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Self-Harm: It’s not always about ‘attention seeking’

Photo by Annie Spratt on Unsplash

Self-harm happens all over the globe. It does not matter your age, gender, race, or what mental health disorders you have. 17% of the population has self-harmed at some point in their life, and 90% of the 17% of people started harming their self before the age of 18. It is more common for women to self-harm then men with a 3:1 ratio. Somewhere between 13% and 23.2% of people under the age of 18 self-harm and this is from all over the globe, not just in the U.S. 70% of individuals that hurt their self intentionally have tried to commit suicide at least once in their life.

What is Self-Harm?

Self-harm (also called as self-injuring) is when a person intentionally harms themselves for whatever reason. Many people who participate in self-harm use cutting, burning, scratching, banging a part of the body on something, or use some other method to hurt their self. The most popular method people use for self-injury is cutting.

You may be asking, “Why would someone want to hurt themselves?” There are plenty of circumstances and each person has their own personal reason.

Reasons Why People Self-Harm:

  • Some people self-harm when they feel like they cannot find relief due to emotional and/or physical pain.
  • People might hurt themselves because they are trying to keep from committing suicide.
  • Some people cannot find the right words to relay to others regarding how they are feeling inside.
  • Someone might self-harm in order to change their emotional pain into physical pain.
  • They might want to turn their emotional thoughts that no one can see into something that can be seen.
  • To lessen overwhelming emotional pain and thoughts.
  • Some people do it to feel like they are in control of what is happening to them.
  • To escape traumatic memories and thoughts.
  • People might feel like they need to punish themselves over how they are feeling or something they did or did not do.
  • To stop feeling numb or disconnected inside.
  • Some people even self-harm to be able to care for the wound(s) they caused.
  • There are some people that hurt themselves to reach out for help during a mental crisis and they may also allow their wounds to be visible.
  • Some might use hurting themselves as a coping mechanism when their healthy coping skills just aren’t helping at the time.

Many people that harm themselves try their hardest to cover up their fresh or healing wounds and sometimes they may dress differently like wearing a long sleeve t-shirt during hot days just so people do not see their scars and ask questions. Many people, after they find relief from hurting their self, end up feeling ashamed and guilty for harming themselves and having to deal with the aftermath like bandaging the wound. They may try to come up with something to say that they can tell people and lie about how they got injured.

Many people that self-injure are not seeking attention like some people might think. Self-harm is a personal thing for tons of people. They do not want others to even know that they hurt themselves, so they do their best to cover it up.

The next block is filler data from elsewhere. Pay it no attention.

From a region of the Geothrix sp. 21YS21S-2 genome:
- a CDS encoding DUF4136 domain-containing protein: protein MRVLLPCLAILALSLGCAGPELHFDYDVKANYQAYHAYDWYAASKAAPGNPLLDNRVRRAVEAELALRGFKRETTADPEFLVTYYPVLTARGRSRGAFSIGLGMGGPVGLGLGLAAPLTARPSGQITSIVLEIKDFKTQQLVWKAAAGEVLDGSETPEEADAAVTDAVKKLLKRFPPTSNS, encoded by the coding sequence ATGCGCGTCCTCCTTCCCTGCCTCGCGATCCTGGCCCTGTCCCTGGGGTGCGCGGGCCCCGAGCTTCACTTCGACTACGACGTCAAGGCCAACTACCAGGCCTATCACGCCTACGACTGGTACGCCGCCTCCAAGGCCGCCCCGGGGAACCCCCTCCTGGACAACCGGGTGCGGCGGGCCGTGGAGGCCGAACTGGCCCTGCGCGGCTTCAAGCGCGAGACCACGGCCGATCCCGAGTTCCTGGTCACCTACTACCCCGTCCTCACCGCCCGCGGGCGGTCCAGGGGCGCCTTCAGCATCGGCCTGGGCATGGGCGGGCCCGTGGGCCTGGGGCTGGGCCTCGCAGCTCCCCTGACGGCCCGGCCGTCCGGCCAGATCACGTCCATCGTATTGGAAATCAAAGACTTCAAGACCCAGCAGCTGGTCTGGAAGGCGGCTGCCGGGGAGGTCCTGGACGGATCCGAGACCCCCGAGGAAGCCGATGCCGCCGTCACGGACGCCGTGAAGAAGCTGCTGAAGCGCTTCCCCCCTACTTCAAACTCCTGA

If someone seems like they are attention seeking, they really might just be desperate and are trying to ask for help when they cannot figure out the words to say. Some people, mainly under 18-years-old, might harm themselves but not badly, just to get attention and be able to say they are a cutter or burner. But not everyone is like that.

I, myself, self-harm, and it has never been for attention. I started cutting at the age of 12 when I could hear my mom pleading for my former step-dad to stop beating her up. At the time, I had never seen or heard about self-harm on TV, radio, or from another person. I was the only one I knew about that hurt themselves intentionally. While my moms’ door was closed, I grabbed a knife from the kitchen drawer and went and locked myself in the bathroom. I just started cutting my arm because I could not handle or control the situation that was at hand and I had so much anger and emotional pain building up. No one noticed the cut marks. After that, I did not really get into hurting myself until I was 14-years-old. I am now 36 and still self-harm from time-to-time but I try to hide my wounds or I will say it happened at work or come up with some other lie. I even slit the vein in my one foot and started bleeding out when I was 16-years-old. That is some of my story.

You should never judge someone if you know they self-harm. Chances are, they are going through a hard time and may be in a lot of emotional pain. They also could be trying to suppress memories of a traumatic event or events, or they also might be using self-harm as a means to prevent them from ending their life. People have their own personal reasons for self-injuring and they should not also need to feel like someone is judging them because of what they do to themselves and has to add that to their emotional pain too. You never know what someone could be going through or struggling with.

Samantha View All

Samantha is the author of "My Bipolar Mind: You're not alone," she is also a freelance writer, blogger, and mental health advocate who runs and manages her own mental health blog

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